Making sure AI boosts jobs, not destroys them
The World Economic Forum have published an interesting piece that slides nicely into the theme of this year’s event. It is, in essence, a plea for us to make sure that AI doesn’t end up sucking. And it starts on a reassuring note. Remember those reports about the vast numbers of jobs AI would destroy? Turns out it may not be that bad, according to Stephane Kasriel, CEO, Upwork:
Newer studies look at specific, repetitive tasks instead of whole jobs and find that, for most of us, some fraction of the work we do each day could be done better with AI. But for most jobs, computers aren’t going to replace everything we do.
Which is something of a relief – if bot better than that. I can certainly think of some repetitive tasks that I’d like to hand off to an AI. It is beholden on us to use those AI-derived tools effectively and thus free us up to perform better in our work. In other words, there will be a fast mover advantage in those who are able to adopt them most quickly.
In the longer term, we’ll need to accelerate the evolution of our education system. Many countries are still saddled with a state education system that was fundamentally designed to turn out workers for the industrial age, and which is ill-equipped to prepare children for an AI-mediated digital age. To deal with that will require wholesale changes to the way we teach our kids – and some serious retraining (and recruitment) of teachers. These are issues that can’t be addressed at corporate level, instead requiring some serious though (and money) at a state level. AI is, inherently, political. But it’s also geographic.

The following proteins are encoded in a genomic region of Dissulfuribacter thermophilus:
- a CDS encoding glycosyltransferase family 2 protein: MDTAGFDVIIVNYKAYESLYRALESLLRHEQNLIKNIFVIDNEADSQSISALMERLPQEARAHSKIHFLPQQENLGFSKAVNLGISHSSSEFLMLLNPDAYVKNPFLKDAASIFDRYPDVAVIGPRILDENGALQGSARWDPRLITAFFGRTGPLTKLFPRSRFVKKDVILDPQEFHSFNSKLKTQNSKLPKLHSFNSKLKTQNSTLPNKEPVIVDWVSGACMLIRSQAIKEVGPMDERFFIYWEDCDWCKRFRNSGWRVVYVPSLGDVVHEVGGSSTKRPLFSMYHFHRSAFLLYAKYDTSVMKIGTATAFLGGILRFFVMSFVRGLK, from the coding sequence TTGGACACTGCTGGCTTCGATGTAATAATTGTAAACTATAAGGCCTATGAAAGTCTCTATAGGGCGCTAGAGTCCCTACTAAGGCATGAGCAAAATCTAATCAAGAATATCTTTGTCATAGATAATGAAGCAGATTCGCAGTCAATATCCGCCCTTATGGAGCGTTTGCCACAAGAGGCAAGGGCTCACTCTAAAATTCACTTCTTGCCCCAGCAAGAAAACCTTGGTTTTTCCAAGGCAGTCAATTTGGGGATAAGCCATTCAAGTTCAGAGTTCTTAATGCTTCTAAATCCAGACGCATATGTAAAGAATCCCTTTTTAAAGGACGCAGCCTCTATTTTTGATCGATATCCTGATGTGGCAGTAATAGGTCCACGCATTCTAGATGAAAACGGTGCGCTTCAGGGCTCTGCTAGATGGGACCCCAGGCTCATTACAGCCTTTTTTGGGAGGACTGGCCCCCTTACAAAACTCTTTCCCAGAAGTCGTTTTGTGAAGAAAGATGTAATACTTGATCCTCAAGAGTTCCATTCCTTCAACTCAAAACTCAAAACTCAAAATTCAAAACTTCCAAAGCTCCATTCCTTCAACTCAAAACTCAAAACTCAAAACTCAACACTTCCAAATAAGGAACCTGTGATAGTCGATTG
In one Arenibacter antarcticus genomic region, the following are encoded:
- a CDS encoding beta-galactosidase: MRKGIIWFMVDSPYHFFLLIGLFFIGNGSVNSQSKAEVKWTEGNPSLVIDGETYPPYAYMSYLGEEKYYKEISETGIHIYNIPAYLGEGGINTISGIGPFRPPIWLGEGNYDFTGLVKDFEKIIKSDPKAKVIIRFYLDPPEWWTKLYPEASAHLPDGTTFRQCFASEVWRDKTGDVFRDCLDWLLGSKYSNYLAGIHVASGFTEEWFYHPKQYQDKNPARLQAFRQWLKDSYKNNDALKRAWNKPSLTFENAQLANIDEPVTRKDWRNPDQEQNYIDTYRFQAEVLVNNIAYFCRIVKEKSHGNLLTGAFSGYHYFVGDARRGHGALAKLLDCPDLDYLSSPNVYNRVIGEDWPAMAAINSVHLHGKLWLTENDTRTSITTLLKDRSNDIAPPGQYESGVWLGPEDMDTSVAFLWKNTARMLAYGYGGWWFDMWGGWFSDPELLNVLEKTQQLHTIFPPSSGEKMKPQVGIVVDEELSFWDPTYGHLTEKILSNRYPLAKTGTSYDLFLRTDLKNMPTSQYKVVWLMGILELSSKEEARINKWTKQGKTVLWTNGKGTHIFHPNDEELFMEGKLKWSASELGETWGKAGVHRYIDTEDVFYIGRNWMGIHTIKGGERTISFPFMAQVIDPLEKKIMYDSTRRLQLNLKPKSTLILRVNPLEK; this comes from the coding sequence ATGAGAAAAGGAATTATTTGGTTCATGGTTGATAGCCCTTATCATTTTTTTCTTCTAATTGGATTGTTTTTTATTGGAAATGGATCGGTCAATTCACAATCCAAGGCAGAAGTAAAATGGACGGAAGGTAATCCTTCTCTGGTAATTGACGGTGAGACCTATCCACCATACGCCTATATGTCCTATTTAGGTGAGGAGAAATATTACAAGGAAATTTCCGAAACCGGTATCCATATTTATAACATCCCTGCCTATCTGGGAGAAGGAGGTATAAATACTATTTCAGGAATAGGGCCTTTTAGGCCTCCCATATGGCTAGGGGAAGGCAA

AI will lead to geographic inequality
One of the more useful ideas is the suggestion that the emerging jobs fuelled by the AI boom are unlikely to be in the same places that jobs are eroded. We’re likely to see a geographic imbalance in what happens. That’s not a huge surprise to any student of history. The industrial revolution had very much the same impact, transferring the focus of the economy from rural towns to major towns and cities. The shifts are likely to be even bigger this time around, with who geographic regions winning or losing. And that’s something we can start planning for now:
Those who have lost their jobs need retraining and we need an education system that prepares all US children, not just a privileged subset, for the jobs of the future.
We also need to acknowledge the uneven geographic impact of automation and take steps, as businesses and collectively as a society, to increase opportunity in geographic areas that are affected adversely.
And that’s the rub, isn’t it? We know there will be losers as well as winners. Are we content to let that be? Or do we want technology to user in a genuinely better world for all? If we do – that means taking responsibility for the economic and emotional impact on people who are punished by the shift through no fault of their own.
The article ends on a note that neatly sums up what we’re trying to achieve with this year’s event:
We, as a society, need to make the commitment to guide our technologies responsibly and to capitalize on the prosperity we are creating, just as those who came before us did. That way we will ensure that AI technology creates opportunity for all, not just for a lucky few.